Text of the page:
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A CurtainUp DC Review
The Heir Apparent
But be warned: the dialogue is fast, the jokes are crude, the sight gags are ridiculously funny and the plot is old. And yet it works. Oh, boy, does it work.
Geronte (played with great skill by Floyd King) is a miserable miser who lives in a splendid mansion (Alexander Dodge's set is formidable). Geronte is old, he thinks he's dying, he has no will and "potential" heirs keep appearing. Each has about as much right as the others to the misanthrope's considerable fortune. That is to say, there is no rightful heir, a situation that leads to . . . game on!
Ruses, lies, silly costumes, a chase or two that include a spectacular nose dive out the chateau's window ensue. But don't count Geronte out . . .yet.
Nancy Robinette (Washington's go-to ditzy dame for farces French and other) as Madame Argante (the name is a pun on the French word argent, meaning "money") delivers her marvelous lines with splendid comic timing. She is dressed in a style that might be called Over-Over-the-Top by the inventive costume designer Murell Horton who is equally triumphant dressing three characters as pigs. It helps too that Ives describes sows as wearing their suckling piglets "like a necklace."
Ives challenges the audience to keep up with his one-liners, some of which are relevant to today. When Madame Argante is confronted with the proposition that wealth is to be shared her exclamation, given front and center stage, is "that's socialism." (Huge laugh from the Shakespeare Theatre's educated and liberal-leaning audience.) Scuple, the lawyer, played with less-than-perfect diction by Clark Middleton, is the brunt (or maybe one should say runt, since the character calls for someone who is very short, which Middleton is) of many lawyer jokes.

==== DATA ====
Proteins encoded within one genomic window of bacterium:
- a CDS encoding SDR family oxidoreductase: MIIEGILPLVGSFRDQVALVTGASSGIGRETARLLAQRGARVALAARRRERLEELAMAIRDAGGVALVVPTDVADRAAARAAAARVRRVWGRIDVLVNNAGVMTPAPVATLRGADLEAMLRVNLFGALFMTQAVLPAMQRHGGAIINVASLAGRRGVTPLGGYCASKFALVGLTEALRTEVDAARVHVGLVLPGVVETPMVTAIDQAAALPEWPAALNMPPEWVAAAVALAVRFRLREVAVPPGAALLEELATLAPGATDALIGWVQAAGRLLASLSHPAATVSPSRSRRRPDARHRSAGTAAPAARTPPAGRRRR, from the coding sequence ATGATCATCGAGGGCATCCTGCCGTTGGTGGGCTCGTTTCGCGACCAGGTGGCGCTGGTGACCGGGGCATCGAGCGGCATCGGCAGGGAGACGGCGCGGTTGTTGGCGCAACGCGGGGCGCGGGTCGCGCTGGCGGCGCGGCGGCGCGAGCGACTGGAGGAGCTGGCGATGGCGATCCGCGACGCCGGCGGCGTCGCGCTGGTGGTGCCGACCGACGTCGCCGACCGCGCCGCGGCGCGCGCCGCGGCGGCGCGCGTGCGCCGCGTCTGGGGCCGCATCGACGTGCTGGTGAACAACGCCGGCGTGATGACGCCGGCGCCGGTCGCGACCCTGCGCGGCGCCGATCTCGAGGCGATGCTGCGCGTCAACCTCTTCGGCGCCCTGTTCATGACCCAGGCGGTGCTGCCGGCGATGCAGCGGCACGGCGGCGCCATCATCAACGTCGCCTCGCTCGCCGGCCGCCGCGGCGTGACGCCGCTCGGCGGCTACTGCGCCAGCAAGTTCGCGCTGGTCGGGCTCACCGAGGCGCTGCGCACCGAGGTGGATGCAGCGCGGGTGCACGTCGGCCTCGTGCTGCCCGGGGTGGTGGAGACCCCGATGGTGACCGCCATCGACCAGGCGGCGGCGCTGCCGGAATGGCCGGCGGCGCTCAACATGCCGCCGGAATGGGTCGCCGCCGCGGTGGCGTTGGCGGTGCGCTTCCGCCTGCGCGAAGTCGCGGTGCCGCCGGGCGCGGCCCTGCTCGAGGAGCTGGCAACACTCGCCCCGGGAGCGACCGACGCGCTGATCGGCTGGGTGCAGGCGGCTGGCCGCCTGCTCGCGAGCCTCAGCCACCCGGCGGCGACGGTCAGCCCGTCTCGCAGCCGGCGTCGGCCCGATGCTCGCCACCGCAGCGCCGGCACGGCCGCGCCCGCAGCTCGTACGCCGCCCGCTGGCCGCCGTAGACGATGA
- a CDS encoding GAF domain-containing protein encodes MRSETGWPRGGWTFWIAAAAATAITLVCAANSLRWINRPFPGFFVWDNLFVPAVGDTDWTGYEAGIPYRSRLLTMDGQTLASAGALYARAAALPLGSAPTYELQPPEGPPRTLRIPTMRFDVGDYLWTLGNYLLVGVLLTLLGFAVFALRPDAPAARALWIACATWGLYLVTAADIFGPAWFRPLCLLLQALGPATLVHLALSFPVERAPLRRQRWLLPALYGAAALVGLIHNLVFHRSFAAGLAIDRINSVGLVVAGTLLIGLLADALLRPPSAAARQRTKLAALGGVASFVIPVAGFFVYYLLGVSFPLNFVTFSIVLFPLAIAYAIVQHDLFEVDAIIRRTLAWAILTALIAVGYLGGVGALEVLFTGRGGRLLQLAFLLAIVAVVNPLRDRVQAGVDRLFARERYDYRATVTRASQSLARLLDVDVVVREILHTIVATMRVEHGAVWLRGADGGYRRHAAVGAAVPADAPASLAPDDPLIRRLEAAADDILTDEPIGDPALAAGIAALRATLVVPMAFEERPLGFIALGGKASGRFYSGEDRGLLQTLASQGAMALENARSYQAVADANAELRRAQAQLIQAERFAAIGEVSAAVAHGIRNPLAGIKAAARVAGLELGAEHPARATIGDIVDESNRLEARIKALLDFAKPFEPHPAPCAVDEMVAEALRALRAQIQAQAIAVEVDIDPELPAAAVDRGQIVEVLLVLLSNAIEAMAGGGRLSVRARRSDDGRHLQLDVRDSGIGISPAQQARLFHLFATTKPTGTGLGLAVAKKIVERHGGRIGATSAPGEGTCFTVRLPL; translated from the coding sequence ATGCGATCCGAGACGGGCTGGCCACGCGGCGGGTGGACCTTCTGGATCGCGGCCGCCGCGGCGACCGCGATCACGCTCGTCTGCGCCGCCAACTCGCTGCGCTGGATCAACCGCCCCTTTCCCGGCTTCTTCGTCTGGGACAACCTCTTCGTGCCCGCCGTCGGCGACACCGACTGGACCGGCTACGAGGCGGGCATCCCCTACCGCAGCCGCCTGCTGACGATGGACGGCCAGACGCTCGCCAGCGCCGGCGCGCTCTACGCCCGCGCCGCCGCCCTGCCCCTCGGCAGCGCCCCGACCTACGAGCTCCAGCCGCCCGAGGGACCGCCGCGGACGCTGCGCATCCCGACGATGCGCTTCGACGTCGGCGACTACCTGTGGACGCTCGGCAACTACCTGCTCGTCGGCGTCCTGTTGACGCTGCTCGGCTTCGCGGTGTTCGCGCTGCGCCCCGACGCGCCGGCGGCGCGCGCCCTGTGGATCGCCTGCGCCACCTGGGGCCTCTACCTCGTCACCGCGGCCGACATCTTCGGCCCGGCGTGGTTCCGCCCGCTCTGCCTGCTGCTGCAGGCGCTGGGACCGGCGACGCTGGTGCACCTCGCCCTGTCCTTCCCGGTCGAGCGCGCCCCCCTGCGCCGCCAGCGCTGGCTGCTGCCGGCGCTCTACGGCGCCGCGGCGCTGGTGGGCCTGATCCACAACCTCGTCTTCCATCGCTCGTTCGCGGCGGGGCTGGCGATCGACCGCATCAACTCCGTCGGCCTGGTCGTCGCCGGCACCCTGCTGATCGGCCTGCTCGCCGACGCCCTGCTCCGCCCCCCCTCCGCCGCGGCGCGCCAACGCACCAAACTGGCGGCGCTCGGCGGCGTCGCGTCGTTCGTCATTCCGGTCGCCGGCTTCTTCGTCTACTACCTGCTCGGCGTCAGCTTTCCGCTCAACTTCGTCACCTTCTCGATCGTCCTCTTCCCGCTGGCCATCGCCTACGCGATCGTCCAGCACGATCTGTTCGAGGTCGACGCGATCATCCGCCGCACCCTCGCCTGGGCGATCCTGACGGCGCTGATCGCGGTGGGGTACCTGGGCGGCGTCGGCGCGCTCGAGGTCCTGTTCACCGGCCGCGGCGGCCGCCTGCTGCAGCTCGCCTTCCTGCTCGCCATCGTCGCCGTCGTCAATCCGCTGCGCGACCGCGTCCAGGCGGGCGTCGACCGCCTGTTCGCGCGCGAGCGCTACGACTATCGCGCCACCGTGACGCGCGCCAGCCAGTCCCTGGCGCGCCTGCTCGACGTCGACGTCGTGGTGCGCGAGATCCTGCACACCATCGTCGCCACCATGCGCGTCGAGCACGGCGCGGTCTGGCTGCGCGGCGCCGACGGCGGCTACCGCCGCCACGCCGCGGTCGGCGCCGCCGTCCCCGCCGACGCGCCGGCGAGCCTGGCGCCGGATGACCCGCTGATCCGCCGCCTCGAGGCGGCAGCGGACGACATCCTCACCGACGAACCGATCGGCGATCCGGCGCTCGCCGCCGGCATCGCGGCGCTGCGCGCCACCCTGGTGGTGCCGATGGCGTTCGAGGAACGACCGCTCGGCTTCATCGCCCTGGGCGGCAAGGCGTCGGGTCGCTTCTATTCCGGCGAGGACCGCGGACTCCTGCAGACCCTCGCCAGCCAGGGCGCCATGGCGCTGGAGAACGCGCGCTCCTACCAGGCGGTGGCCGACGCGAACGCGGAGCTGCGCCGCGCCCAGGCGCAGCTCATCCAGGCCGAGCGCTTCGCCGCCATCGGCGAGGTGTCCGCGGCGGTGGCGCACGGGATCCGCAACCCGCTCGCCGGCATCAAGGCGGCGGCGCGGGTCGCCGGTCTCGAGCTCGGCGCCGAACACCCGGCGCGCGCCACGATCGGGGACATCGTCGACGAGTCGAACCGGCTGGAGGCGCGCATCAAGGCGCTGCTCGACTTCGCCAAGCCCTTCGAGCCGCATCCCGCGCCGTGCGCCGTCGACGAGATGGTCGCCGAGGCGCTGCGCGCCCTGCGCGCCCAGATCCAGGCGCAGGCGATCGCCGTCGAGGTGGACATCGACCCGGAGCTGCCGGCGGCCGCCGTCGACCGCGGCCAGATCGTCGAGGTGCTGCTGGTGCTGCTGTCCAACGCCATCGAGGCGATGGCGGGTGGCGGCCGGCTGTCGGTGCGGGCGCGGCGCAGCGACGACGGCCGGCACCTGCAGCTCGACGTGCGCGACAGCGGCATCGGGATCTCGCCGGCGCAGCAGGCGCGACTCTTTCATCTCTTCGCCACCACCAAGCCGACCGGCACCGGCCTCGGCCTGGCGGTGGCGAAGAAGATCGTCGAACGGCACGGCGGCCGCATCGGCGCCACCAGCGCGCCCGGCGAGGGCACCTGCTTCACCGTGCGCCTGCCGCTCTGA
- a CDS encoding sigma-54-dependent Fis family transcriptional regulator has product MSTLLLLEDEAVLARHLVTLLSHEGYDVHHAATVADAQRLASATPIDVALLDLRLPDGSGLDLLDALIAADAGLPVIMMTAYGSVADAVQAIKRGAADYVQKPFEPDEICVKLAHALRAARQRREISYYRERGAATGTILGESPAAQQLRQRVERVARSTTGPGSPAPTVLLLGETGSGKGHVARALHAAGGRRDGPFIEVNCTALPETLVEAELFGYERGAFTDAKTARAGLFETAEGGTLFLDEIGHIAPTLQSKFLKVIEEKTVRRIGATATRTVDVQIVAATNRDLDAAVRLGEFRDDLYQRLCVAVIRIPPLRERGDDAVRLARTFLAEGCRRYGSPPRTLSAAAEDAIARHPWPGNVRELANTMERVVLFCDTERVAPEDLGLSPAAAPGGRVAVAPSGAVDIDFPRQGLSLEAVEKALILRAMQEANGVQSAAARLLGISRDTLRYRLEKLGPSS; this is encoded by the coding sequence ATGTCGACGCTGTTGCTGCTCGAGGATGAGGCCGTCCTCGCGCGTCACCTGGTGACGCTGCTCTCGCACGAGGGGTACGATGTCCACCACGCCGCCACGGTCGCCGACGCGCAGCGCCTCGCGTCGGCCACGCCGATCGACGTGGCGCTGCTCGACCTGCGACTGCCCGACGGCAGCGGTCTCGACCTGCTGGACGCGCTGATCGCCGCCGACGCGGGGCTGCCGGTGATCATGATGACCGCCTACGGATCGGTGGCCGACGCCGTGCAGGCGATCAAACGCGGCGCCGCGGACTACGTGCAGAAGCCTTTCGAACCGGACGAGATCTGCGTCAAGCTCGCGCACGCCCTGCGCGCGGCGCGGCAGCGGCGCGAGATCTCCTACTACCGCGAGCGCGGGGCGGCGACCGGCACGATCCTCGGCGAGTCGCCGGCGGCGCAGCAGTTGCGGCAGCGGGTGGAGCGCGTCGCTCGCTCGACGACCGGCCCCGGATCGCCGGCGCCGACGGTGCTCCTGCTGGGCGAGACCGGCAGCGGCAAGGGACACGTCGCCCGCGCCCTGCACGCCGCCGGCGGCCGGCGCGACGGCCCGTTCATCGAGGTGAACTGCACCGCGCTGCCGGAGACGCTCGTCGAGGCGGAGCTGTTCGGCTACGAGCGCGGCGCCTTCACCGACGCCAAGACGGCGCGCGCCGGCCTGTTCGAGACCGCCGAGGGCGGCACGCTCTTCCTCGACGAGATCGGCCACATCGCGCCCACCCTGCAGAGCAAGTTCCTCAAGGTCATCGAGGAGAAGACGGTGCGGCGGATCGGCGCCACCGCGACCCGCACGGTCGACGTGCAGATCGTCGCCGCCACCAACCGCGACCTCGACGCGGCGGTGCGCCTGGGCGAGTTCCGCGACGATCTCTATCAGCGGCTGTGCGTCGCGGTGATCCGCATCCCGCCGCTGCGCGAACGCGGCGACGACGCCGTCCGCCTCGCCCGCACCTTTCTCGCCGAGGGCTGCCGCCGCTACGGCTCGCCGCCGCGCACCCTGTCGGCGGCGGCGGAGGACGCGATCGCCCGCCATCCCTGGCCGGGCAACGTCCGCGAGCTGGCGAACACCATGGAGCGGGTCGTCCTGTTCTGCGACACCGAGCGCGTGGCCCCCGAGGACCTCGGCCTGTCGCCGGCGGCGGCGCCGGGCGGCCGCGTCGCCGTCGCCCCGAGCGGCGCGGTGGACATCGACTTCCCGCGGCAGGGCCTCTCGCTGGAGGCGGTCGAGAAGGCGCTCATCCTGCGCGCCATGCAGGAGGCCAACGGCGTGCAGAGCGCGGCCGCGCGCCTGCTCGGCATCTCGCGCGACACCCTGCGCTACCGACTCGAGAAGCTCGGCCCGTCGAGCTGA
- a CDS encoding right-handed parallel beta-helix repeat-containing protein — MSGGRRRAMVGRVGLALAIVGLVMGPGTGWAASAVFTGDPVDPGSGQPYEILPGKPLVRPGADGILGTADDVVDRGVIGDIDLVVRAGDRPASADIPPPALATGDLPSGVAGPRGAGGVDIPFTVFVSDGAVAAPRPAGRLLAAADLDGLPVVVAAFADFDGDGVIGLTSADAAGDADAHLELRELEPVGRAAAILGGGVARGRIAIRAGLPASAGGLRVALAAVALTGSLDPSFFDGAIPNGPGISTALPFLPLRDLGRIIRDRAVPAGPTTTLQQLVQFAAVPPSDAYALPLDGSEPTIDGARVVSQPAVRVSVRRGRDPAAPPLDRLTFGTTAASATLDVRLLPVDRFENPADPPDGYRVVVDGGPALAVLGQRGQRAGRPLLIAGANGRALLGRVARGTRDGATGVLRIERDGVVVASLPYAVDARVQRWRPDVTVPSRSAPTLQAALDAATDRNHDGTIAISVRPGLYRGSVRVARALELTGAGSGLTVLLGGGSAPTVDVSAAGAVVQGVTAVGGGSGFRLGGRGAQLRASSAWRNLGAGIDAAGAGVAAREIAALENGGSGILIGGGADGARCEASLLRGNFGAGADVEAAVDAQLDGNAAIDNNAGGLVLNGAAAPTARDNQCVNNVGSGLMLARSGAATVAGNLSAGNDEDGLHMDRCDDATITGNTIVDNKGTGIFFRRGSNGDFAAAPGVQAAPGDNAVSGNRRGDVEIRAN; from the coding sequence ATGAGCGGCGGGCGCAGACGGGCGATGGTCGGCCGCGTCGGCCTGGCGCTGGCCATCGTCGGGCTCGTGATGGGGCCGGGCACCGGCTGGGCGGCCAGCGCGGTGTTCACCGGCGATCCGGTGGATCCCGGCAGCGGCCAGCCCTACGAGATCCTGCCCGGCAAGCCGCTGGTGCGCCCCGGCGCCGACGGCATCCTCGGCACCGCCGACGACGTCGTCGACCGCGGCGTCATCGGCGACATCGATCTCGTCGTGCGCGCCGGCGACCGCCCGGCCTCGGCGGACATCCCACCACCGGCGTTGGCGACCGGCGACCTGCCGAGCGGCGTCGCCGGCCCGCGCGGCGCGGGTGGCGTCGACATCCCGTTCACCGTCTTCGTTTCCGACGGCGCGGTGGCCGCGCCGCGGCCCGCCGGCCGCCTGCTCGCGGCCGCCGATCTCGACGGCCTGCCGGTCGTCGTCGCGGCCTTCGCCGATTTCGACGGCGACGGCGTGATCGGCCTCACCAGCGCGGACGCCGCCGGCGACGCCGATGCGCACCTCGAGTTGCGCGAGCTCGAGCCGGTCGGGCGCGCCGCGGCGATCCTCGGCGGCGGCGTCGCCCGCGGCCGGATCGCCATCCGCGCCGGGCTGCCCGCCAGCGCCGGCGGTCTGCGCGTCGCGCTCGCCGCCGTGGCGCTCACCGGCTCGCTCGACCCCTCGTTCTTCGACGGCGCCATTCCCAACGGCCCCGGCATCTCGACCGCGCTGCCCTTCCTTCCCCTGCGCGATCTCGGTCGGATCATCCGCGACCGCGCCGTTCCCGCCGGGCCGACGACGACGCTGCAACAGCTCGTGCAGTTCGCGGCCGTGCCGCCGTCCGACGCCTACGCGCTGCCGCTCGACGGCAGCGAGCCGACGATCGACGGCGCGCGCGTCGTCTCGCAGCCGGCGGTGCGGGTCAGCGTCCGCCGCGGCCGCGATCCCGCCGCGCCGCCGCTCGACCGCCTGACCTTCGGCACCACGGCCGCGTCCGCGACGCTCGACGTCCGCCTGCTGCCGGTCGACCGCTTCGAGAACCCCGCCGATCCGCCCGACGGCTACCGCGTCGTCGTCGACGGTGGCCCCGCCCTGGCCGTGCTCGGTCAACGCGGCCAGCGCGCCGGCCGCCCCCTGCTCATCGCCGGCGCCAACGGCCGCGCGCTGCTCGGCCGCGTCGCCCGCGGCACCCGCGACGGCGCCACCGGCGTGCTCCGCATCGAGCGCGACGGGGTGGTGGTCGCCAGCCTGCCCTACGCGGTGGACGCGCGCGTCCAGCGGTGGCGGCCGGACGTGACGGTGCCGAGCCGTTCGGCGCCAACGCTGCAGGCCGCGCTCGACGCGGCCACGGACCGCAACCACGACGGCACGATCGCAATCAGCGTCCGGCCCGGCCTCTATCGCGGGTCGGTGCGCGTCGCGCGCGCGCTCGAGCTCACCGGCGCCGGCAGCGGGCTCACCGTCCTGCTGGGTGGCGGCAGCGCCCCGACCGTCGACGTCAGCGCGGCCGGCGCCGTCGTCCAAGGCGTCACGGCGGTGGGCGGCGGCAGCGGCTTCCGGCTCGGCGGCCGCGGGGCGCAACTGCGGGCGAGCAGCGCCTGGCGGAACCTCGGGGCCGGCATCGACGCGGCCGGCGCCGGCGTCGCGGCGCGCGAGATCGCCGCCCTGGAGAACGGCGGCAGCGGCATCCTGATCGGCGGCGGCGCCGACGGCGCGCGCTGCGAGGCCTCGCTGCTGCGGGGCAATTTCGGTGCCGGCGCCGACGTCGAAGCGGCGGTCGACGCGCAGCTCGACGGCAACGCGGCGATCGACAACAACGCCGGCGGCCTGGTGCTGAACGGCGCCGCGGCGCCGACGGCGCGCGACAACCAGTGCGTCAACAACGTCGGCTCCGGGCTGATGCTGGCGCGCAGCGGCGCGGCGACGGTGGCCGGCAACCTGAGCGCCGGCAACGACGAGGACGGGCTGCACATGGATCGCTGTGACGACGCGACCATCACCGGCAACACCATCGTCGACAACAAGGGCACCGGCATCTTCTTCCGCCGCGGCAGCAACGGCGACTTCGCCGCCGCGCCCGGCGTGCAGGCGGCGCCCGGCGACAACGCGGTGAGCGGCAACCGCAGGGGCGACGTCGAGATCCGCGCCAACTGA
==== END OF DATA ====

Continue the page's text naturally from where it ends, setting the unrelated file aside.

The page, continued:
There's little respite from laughing out loud. In one aside to the audience, Ives (a one-man Comèdie Francaise) has his characters insult the theater's patrons. (Another huge laugh.) This witty wordsmith really is the American answer to England's Tom Stoppard and that is very high praise indeed. An evening with The Heir Apparent is pure pleasure.
A word or two about the program notes, meant one assumes for the audience not theater professionals: In a section headed "About the Playwright" an author, not named, (one suspects a scholar who is showing off to his/her mates) states: "Plays such as The Heir Apparent exhibit a veritable litany of verse tactics -- clever stichomythic exchanges, internal rhymes and rhymed refrains, alliterative and assonant passages, etc. . ." I can cope with most of that but if anyone cares to illuminate I'd be most grateful. Merci. SD.
Book of Mormon -CD
Our review of the show
Slings & Arrows-the complete set
You don't have to be a Shakespeare aficionado to love all 21 episodes of this hilarious and moving Canadian TV series about a fictional Shakespeare Company